• And that’s just the start! There’s a lot more Pugmire stuff in the works.

Travel

This year has been a whirlwind of travel. Milwaukee for Midwinter Gaming Convention, San Francisco for GDC, Raleigh for ECGC, Cleveland for Cleveland Concoction, Atlanta for MomoCon, College Station for AggieCon, and Indianapolis for Gen Con. And next month, I’ll be in Toronto for Fan Expo Canada! I’m also planning to round the year out with an appearance at SIEGE here in Atlanta. If you’ll be in Toronto or Atlanta, come by and say hi!

Advising

As if all of that wasn’t enough, I’ve also been branching out into advising and educating other writers. One area where I’ve been offering my services has been the upcoming Broadleaf Writer’s Conference in Atlanta on September 24-25. We’ll have a ton of talented writers as guests, so if you’ve wanted an intense two-day conference to learn the craft of writing, I suggest you check it out!

More to Come!

Hopefully I’ll have a lot more to talk about in coming months. And I’ll try to be better about posting updates. If there’s something in particular you’d like me to write about, let me know at my contact page!

40 Days and 40 Nights of Pugmire

Yesterday, the work of over two years reached a new level, as Onyx Path launched the Kickstarter for Pugmire.  I spent 10 hours at my computer, doing last-minute preparations and then talking to lots and lots of excited people as the game funded in an hour. As I’m writing this, 24 hours later, it’s passed 300% funding, and it’s still climbing. I’m a little stunned at the whole thing, when I’m not smiling so much it hurts.

Typically in these kinds of situations, I would say that I’ll try not to talk too much about my current project. I would beg forgiveness for the amount of discussion that I’ll have for the duration of the Kickstarter, and plead tolerance as my friends are awash in forty days and forty nights of Pugmire.

But I don’t want to apologize, because I’m excited. For once, I’m not shackled to NDAs. I don’t have to check with a committee of people on what I can and can’t say. I can make decisions, try new things, make horrible mistakes, and ultimately enjoy the hell out of this because it’s mine. And it’s clear that lots of other people not only want to talk about it with me, but also want me to do more with it.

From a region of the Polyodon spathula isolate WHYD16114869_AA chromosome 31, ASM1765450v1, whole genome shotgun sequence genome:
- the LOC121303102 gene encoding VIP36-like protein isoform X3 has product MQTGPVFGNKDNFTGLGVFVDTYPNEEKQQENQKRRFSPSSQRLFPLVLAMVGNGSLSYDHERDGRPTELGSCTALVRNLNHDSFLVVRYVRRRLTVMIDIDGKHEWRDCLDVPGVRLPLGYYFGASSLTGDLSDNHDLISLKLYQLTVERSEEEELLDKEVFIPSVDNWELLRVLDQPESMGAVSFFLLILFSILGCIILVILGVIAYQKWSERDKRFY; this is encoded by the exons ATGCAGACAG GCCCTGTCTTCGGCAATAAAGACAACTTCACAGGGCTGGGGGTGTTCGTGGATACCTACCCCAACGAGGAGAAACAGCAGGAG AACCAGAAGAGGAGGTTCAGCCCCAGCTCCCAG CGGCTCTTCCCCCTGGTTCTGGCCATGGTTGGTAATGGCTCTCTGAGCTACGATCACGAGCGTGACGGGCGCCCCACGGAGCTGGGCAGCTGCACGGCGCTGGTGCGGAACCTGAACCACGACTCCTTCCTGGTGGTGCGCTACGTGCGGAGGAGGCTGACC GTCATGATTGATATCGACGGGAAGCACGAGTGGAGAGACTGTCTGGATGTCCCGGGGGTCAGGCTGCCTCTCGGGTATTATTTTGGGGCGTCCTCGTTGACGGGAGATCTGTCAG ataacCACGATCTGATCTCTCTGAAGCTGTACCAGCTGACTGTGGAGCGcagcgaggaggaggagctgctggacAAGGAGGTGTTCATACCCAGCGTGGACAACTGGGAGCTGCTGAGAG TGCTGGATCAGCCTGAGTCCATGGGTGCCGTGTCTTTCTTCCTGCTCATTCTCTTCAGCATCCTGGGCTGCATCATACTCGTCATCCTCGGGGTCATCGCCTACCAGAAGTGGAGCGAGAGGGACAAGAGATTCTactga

So, this is a thing you’re going to hear a lot about in the coming months, but not necessarily in my personal spaces (like this one). If you want constant, up-to-the-minute updates, follow the Kickstarter, check out the Pugmire Facebook group, or follow Onyx Path or Pugsteady on Twitter. And if all goes well, there will be another huge thing coming that I won’t shut up about. I understand that self-promotion can bug some people. Personally, I love it when people are enthusiastic about something they’ve made, even if it’s not my cup of tea, but I understand when it feels like they only talk about the latest thing they’re shilling.

However, this world of dogs and cats means a lot to me. It’s not just a silly little game I’m knocking out to make some cash — I’ve never worked that way, and many folks can attest to the blood and soul I’ve poured into the World of Darkness. Rather, Pugmire is about proving that all of my plans and ideas and partnerships and opinions on how a world can be built and presented to a community can work. It proves that when I have total control, I can pull together a plan that is creative, exciting, and sustainable. It demonstrates to the world — and more importantly, to me — that I can build something from scratch.

There’s a lot more of me in this than normal, and a lot more of me to come. It’s a flood: 40 days and 40 nights of me grinning like a mad fool as I build the ark I’m floating on, all while watching more and more people falling in love with a piece of my soul.

… lost the metaphor there. So, yeah. I’m going to babble about dogs and cats for a while. Sorry, but not sorry.

Reflections and Predictions

As some of my readers know, I’m not big on New Year’s Resolutions. If I need to make a change in my life, I’d rather do it right away, instead of waiting for an arbitrary date. However, people are drawn to ritual, and the end of one year before the start of another is a good time for reflection, as well as assessing the path forward.